OLR Research Report

January 27, 2005




By: Sandra Norman-Eady, Chief Attorney

You wanted to know the process for evicting military personnel living in private housing, especially whether a military affidavit is required to evict. You also wanted to know whether state marshals are personally liable for service of process in eviction cases.


No military affidavit is required to evict a tenant who is in the military. The process for evicting tenants is generally the same. The only difference appears to be that military personnel are afforded greater protection against the enforcement of an eviction judgment in nonpayment of rent cases.

It is unclear whether state marshals, who execute (serve) eviction judgments, can be held personally liable for negligent acts committed during the process.


Any eviction process involving military personnel must comply with the federal Servicemembers Civil Relief Act (50 App. USCA 531), which provides housing protection for members of the armed services and their dependents. “Dependents” mean a servicemember's spouse, children, and any other person he supports for at least 180 days in a calendar year by providing at least one-half of the person's income.

The act applies during periods of active duty for servicemembers enlisted in the Army, Navy, Air Force, Marine Corps, or Coast Guard. For members of National Guard and their families, the act applies when when the President or Secretary of Defense calls the servicemember to active service for more than 30 consecutive days to respond to a national emergency.

The act prohibits landlords from evicting servicemembers or their dependents, except by court order, from a residence where the monthly rent does not exceed $2,465. (The maximum rent increases annually by the consumer price index.) Since a court order is required to evict all tenants in Connecticut, the process for evicting a tenant who is in the military is generally the same as that for evicting any other tenant. It begins with the service of a notice to quit that states a statutory basis for eviction and ends with the return of the leased premises to the landlord either by the tenant's voluntary removal or his physical removal through the execution of a court-ordered eviction. Please see OLR Report 2004-0459 for a detailed summary of Connecticut's eviction process.

The only difference between the state law and federal law appears to be the minimum length of time a court may stay (delay) the execution of the eviction judgment. Under Connecticut law, judgments of eviction are automatically stayed for five days. The tenant must file any appeal within this period (CGS 47a-35). The court may grant an additional stay of up to six months if the tenant applies for it and proves, at a hearing, that he cannot find other suitable premises in the same town or an adjacent town (CGS 47a-38 and –39).

Under the Servicemembers Civil Relief Act, the court must stay an eviction judgment for up to an additional three months upon the tenant's request if the ground for eviction is nonpayment of rent and the tenant claims that his military service materially affects his ability to pay rent. The court can also reduce the rent to an amount mutually beneficial to both parties.

Connecticut housing courts have not handled many evictions where the tenants are service members, according to Suzanne Colasanto, Chief Housing Clerk. In the few cases she is aware of, the cases settle when other family members are residing in the dwelling unit. When there are no other family members involved, the court orders an attorney appointed to represent the tenant's interests. The attorney tries, usuallly with little success, to contact the tenant. If the tenant is not reached, a default judgment is entered against him.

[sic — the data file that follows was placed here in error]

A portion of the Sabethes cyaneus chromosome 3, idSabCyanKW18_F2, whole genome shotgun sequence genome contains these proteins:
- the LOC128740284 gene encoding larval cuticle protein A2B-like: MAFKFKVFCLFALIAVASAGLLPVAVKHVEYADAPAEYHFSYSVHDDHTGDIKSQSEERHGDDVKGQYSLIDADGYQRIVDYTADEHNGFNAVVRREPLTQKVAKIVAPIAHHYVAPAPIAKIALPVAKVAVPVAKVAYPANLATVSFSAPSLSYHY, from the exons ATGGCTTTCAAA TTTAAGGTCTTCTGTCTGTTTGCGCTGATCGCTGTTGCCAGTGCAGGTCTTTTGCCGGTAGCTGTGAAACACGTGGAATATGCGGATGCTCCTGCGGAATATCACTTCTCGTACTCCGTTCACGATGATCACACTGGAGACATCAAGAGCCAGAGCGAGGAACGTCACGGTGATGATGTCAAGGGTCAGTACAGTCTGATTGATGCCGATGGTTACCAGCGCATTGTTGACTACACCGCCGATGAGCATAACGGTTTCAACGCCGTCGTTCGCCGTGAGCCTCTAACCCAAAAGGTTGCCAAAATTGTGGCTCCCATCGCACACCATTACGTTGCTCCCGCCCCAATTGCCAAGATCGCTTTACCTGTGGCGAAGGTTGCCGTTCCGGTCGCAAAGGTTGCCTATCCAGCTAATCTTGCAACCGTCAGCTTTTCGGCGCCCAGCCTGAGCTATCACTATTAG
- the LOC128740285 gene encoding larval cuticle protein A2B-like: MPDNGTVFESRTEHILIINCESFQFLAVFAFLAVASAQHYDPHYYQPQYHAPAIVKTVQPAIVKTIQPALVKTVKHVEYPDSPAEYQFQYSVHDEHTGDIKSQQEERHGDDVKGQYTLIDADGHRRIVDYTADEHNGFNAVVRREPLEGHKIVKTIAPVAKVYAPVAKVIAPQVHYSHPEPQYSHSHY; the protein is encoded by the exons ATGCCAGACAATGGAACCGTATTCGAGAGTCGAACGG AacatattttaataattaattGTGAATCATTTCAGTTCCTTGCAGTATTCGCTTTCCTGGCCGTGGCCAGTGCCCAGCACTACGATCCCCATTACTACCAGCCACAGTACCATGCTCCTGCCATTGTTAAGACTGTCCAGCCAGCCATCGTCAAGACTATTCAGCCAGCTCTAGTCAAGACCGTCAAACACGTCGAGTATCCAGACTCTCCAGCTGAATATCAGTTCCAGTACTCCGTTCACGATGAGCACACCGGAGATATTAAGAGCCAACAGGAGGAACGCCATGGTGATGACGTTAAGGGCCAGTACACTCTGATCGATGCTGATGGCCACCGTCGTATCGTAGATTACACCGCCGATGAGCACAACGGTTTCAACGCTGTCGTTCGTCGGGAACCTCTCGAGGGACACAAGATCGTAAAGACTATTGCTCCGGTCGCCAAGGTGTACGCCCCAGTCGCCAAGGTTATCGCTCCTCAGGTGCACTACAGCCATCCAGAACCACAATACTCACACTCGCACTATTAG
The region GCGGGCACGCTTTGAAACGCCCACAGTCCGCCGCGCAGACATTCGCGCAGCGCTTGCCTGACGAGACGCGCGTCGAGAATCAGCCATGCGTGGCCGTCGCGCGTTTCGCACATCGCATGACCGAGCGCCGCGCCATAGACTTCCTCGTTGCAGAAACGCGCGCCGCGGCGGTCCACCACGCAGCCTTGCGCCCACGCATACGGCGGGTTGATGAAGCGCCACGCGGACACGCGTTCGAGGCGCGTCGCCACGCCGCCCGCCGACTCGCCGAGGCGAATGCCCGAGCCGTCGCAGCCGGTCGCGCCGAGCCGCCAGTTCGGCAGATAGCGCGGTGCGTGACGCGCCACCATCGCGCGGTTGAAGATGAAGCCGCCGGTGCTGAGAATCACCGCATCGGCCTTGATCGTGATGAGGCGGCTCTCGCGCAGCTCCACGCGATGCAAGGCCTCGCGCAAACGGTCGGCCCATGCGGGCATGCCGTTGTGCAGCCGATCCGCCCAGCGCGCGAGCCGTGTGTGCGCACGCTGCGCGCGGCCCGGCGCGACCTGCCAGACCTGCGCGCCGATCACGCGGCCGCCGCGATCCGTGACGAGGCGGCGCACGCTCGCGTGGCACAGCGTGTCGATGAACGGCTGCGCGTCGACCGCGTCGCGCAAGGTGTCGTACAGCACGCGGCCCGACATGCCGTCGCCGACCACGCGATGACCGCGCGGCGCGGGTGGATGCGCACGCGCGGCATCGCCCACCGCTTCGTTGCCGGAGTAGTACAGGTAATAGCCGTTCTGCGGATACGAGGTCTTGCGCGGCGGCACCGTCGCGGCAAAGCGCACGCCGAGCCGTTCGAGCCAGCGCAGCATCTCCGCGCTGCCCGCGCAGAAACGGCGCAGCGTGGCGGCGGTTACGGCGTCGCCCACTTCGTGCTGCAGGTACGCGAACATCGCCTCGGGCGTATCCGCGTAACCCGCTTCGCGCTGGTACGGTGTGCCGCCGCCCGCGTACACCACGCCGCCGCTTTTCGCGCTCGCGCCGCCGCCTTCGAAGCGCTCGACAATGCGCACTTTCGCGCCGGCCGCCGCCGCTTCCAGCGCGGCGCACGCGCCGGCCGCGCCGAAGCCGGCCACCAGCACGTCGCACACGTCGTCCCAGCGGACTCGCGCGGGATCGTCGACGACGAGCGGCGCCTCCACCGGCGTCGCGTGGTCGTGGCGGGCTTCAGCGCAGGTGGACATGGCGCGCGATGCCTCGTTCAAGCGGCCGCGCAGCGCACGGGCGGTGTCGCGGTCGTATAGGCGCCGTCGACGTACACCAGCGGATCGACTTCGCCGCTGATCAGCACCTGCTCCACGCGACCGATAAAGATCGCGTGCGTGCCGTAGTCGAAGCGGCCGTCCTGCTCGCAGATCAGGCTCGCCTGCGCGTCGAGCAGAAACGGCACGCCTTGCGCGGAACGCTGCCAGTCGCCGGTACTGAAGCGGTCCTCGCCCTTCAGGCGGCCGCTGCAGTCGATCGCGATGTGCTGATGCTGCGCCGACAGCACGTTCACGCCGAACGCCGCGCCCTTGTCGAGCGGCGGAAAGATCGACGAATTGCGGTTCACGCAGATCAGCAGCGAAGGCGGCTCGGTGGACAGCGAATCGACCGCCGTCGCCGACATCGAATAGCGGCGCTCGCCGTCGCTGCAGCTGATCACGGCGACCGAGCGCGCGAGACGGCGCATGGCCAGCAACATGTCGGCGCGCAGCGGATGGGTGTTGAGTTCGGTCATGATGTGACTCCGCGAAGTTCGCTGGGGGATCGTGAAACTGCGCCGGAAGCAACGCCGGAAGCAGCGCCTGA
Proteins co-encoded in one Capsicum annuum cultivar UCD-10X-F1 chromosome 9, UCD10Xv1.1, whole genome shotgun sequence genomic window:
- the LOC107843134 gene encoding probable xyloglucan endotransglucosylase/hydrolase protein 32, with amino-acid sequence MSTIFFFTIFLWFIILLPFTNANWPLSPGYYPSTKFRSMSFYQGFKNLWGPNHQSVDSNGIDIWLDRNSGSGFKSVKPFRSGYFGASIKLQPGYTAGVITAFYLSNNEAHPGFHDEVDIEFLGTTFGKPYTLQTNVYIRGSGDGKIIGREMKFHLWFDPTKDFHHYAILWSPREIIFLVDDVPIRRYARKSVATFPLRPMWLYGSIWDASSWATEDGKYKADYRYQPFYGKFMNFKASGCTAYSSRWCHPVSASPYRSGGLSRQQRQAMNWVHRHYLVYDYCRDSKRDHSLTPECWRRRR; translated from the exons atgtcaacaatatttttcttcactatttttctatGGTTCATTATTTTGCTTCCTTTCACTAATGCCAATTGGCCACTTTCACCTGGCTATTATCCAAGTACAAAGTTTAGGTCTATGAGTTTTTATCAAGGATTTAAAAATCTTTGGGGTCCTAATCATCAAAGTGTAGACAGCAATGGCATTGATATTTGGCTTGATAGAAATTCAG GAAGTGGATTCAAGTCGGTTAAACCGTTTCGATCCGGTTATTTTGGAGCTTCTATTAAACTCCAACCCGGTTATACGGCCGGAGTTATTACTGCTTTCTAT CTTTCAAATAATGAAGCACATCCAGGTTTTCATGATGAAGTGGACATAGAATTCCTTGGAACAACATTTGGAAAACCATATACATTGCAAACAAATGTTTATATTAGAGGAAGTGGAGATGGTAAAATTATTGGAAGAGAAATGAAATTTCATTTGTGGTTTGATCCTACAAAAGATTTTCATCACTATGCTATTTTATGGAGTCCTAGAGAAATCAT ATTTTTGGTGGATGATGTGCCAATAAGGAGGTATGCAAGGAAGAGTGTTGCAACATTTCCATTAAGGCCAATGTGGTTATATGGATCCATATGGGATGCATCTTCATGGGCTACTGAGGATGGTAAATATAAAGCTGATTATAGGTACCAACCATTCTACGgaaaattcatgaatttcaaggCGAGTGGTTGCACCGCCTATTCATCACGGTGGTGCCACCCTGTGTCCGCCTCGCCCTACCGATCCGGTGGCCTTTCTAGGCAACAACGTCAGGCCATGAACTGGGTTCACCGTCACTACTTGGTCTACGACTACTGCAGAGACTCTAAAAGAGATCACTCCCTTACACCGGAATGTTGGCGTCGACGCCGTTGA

In Connecticut, state marshals are responsible for serving notice of execution after an eviction judgment is entered. After the court issues the execution, it must be given to a marshal for proper service. The marshal serves the execution on the tenant, using reasonable efforts to locate and notify him of the eviction date and time (CGS 47a-26d).

Whether state marshals are personally liable for negligent acts committed while executing an eviction judgment is unclear. There is no case law as to whether state marshals are state employees and thus subject to protection under CGS 4-165. This statute provides immunity and indemnification for state officers and employees against most damages or injury caused in the discharge or their duties or within the scope of their employment. This protection does not apply if the officer's or employee's conduct was wanton, reckless, or malicious.

State marshals who are sued in their personal capacity should, however, be covered by liability insurance. The law requires state marshals to carry personal liability insurance for damages caused by their tortuous conduct. This applies to negligent acts, errors, or omissions that the state marshal becomes legally obligated for damages for false arrest, erroneous service of civil papers, false imprisonment, malicious prosecution, libel, slander, defamation, violation of property rights. The law also covers assault and battery committed while the marshal makes or attempts to make an arrest against a person under arrest. The conduct must occur during the performance of the state marshal's official duties (CGS 6-30a).

The insurance must cover at least $100,000 for damage to one person or his property and $300,000 for damage to more than one person or more than one person's property. Please see OLR Report 2003-0850 for a detailed discussion of state marshals' liability.